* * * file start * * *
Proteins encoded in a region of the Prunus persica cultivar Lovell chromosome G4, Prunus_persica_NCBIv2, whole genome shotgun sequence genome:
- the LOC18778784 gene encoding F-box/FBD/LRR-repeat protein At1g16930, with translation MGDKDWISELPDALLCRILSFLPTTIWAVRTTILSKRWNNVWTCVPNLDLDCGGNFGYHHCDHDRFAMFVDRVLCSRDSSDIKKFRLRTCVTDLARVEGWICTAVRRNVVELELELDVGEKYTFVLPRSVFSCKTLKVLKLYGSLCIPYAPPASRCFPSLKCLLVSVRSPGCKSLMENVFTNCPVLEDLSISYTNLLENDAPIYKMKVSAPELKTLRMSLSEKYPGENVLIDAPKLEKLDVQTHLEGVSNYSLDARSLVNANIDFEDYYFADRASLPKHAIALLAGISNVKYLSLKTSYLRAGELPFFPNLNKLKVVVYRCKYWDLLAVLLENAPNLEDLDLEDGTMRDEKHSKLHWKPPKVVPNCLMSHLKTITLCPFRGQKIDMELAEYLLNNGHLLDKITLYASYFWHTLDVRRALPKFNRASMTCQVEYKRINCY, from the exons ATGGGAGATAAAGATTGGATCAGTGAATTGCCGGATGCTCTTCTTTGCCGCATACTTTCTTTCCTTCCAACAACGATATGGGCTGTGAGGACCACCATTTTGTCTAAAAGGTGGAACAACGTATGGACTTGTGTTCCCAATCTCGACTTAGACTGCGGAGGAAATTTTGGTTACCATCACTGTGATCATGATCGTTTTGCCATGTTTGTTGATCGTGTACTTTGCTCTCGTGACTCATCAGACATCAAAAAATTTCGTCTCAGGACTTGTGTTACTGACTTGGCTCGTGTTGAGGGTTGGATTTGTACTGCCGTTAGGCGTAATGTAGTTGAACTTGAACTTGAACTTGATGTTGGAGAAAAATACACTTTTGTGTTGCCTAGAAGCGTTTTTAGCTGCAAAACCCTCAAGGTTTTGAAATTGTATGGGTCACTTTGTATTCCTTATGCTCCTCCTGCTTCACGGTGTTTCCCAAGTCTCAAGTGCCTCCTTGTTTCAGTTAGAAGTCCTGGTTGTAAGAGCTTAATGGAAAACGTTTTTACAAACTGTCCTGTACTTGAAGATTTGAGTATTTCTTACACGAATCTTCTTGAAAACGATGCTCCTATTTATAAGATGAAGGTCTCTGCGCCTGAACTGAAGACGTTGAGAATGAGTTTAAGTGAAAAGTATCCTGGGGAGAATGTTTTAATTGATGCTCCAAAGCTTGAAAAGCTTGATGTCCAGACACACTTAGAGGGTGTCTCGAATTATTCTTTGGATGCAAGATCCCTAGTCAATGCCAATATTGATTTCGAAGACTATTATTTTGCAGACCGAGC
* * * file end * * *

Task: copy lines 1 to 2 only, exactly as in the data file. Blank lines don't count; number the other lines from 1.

Proteins encoded in a region of the Prunus persica cultivar Lovell chromosome G4, Prunus_persica_NCBIv2, whole genome shotgun sequence genome:
- the LOC18778784 gene encoding F-box/FBD/LRR-repeat protein At1g16930, with translation MGDKDWISELPDALLCRILSFLPTTIWAVRTTILSKRWNNVWTCVPNLDLDCGGNFGYHHCDHDRFAMFVDRVLCSRDSSDIKKFRLRTCVTDLARVEGWICTAVRRNVVELELELDVGEKYTFVLPRSVFSCKTLKVLKLYGSLCIPYAPPASRCFPSLKCLLVSVRSPGCKSLMENVFTNCPVLEDLSISYTNLLENDAPIYKMKVSAPELKTLRMSLSEKYPGENVLIDAPKLEKLDVQTHLEGVSNYSLDARSLVNANIDFEDYYFADRASLPKHAIALLAGISNVKYLSLKTSYLRAGELPFFPNLNKLKVVVYRCKYWDLLAVLLENAPNLEDLDLEDGTMRDEKHSKLHWKPPKVVPNCLMSHLKTITLCPFRGQKIDMELAEYLLNNGHLLDKITLYASYFWHTLDVRRALPKFNRASMTCQVEYKRINCY, from the exons ATGGGAGATAAAGATTGGATCAGTGAATTGCCGGATGCTCTTCTTTGCCGCATACTTTCTTTCCTTCCAACAACGATATGGGCTGTGAGGACCACCATTTTGTCTAAAAGGTGGAACAACGTATGGACTTGTGTTCCCAATCTCGACTTAGACTGCGGAGGAAATTTTGGTTACCATCACTGTGATCATGATCGTTTTGCCATGTTTGTTGATCGTGTACTTTGCTCTCGTGACTCATCAGACATCAAAAAATTTCGTCTCAGGACTTGTGTTACTGACTTGGCTCGTGTTGAGGGTTGGATTTGTACTGCCGTTAGGCGTAATGTAGTTGAACTTGAACTTGAACTTGATGTTGGAGAAAAATACACTTTTGTGTTGCCTAGAAGCGTTTTTAGCTGCAAAACCCTCAAGGTTTTGAAATTGTATGGGTCACTTTGTATTCCTTATGCTCCTCCTGCTTCACGGTGTTTCCCAAGTCTCAAGTGCCTCCTTGTTTCAGTTAGAAGTCCTGGTTGTAAGAGCTTAATGGAAAACGTTTTTACAAACTGTCCTGTACTTGAAGATTTGAGTATTTCTTACACGAATCTTCTTGAAAACGATGCTCCTATTTATAAGATGAAGGTCTCTGCGCCTGAACTGAAGACGTTGAGAATGAGTTTAAGTGAAAAGTATCCTGGGGAGAATGTTTTAATTGATGCTCCAAAGCTTGAAAAGCTTGATGTCCAGACACACTTAGAGGGTGTCTCGAATTATTCTTTGGATGCAAGATCCCTAGTCAATGCCAATATTGATTTCGAAGACTATTATTTTGCAGACCGAGC